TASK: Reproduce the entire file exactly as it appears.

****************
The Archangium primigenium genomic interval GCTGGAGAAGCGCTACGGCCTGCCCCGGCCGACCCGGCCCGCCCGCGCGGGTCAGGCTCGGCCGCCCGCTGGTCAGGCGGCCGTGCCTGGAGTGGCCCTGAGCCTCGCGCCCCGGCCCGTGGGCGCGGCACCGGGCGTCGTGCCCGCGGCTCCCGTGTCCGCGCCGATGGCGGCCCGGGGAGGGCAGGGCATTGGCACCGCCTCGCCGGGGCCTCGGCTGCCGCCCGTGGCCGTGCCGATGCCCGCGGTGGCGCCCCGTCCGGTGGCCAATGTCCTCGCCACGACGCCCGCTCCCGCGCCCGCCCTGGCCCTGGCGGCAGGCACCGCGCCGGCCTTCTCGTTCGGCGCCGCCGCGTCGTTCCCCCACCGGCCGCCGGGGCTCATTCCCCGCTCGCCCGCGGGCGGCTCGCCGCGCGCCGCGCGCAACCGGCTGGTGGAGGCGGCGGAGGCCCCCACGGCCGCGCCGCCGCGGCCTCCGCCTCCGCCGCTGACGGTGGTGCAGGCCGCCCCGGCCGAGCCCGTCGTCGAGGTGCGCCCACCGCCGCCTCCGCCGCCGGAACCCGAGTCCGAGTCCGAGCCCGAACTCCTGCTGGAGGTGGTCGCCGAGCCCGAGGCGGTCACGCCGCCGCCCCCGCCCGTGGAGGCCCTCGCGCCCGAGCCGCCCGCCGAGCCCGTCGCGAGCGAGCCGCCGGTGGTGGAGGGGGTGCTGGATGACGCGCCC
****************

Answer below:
The Archangium primigenium genomic interval GCTGGAGAAGCGCTACGGCCTGCCCCGGCCGACCCGGCCCGCCCGCGCGGGTCAGGCTCGGCCGCCCGCTGGTCAGGCGGCCGTGCCTGGAGTGGCCCTGAGCCTCGCGCCCCGGCCCGTGGGCGCGGCACCGGGCGTCGTGCCCGCGGCTCCCGTGTCCGCGCCGATGGCGGCCCGGGGAGGGCAGGGCATTGGCACCGCCTCGCCGGGGCCTCGGCTGCCGCCCGTGGCCGTGCCGATGCCCGCGGTGGCGCCCCGTCCGGTGGCCAATGTCCTCGCCACGACGCCCGCTCCCGCGCCCGCCCTGGCCCTGGCGGCAGGCACCGCGCCGGCCTTCTCGTTCGGCGCCGCCGCGTCGTTCCCCCACCGGCCGCCGGGGCTCATTCCCCGCTCGCCCGCGGGCGGCTCGCCGCGCGCCGCGCGCAACCGGCTGGTGGAGGCGGCGGAGGCCCCCACGGCCGCGCCGCCGCGGCCTCCGCCTCCGCCGCTGACGGTGGTGCAGGCCGCCCCGGCCGAGCCCGTCGTCGAGGTGCGCCCACCGCCGCCTCCGCCGCCGGAACCCGAGTCCGAGTCCGAGCCCGAACTCCTGCTGGAGGTGGTCGCCGAGCCCGAGGCGGTCACGCCGCCGCCCCCGCCCGTGGAGGCCCTCGCGCCCGAGCCGCCCGCCGAGCCCGTCGCGAGCGAGCCGCCGGTGGTGGAGGGGGTGCTGGATGACGCGCCC